Farah and Dodge indicted on fraud charges
April 14, 2010
MEREDITH — The managers of two Meredith-based financial companies that closed in late 2009 have been indicted for allegedly operating a Ponzi scheme.
Scott Farah and Donald Dodge were both indicted in United States District Court in paperwork dated April 7.
Farah was charged with Mail Fraud, Wire Fraud, and Aiding and Abetting and Dodge was charged with Wire Fraud and Aiding and Abetting.
The indictments came five months after the sudden closure of Financial Resources Mortgage, Inc. and CL and M in November of 2009, leading to millions of dollars unaccounted for and numerous lawsuits filed by investors.
According to the indictment, Farah, during a period starting around 1989 until Nov. 6, 2009, "knowingly and willfully devised a scheme and artifice to defraud and obtain money and property by means of fraudulent pretenses, representations, and promises, and for the purpose of executing such scheme and artifice" through mailings that went through the Postal Service to prospective lenders "from which he solicited money that he falsely represented would be used for the exclusive purpose of funding specific private mortgages."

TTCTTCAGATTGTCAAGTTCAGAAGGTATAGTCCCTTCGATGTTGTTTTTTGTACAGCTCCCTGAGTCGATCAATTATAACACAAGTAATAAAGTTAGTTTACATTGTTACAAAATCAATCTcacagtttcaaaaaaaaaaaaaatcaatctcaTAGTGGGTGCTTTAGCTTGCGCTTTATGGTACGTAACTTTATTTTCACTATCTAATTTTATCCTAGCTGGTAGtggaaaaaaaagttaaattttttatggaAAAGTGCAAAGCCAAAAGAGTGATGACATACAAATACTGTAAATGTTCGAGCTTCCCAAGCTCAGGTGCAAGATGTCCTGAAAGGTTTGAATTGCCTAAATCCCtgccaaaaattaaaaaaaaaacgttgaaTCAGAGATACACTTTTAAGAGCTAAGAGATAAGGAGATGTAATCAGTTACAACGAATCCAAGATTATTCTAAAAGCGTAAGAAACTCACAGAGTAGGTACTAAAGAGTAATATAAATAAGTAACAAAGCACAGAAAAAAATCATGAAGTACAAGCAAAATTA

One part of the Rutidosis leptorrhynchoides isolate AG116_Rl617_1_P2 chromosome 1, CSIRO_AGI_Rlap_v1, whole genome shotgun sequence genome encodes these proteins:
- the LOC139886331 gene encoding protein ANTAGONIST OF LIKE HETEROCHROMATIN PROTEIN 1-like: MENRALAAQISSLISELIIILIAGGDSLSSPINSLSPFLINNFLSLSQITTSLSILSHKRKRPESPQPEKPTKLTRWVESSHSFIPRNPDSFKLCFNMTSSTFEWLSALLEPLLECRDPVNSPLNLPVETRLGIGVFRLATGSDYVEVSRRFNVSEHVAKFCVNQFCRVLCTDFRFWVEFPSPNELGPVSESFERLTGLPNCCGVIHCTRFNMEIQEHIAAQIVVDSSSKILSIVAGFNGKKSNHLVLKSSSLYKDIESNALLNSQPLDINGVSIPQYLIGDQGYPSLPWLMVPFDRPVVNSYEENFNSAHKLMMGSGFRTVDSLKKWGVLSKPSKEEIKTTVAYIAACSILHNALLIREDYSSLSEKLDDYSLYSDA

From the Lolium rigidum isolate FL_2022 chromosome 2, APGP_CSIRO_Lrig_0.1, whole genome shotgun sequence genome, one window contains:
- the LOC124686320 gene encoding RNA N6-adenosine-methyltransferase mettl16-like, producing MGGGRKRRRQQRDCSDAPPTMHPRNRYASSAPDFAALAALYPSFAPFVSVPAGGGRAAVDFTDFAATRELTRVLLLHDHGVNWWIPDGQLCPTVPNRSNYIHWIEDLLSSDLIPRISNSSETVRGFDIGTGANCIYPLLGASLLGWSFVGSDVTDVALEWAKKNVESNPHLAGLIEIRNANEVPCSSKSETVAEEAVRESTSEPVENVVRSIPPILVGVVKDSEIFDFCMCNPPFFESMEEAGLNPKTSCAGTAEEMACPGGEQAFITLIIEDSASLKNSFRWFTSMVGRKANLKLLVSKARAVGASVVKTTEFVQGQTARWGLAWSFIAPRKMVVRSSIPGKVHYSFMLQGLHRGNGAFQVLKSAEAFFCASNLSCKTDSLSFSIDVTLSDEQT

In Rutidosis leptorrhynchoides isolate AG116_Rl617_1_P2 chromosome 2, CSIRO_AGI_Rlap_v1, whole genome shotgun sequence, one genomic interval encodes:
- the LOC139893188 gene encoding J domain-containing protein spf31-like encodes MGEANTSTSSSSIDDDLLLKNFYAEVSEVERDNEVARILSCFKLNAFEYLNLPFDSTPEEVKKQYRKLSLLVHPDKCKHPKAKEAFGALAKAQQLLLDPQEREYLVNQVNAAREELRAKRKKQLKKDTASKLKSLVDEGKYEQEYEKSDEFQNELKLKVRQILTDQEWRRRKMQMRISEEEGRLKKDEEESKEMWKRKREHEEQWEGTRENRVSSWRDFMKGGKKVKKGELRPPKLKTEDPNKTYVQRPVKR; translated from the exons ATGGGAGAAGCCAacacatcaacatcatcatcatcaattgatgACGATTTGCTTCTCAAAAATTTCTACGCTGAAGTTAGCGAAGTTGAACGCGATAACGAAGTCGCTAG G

On the Wire Fraud charge, both Farah and Dodge took part in these actions through wire communications in the name of CL and M maintained at Citizen's Bank and FRM and accounts in the name of SMM 2007 Realty Trust, maintained by Citizen's Bank and Lowell Cooperative Bank.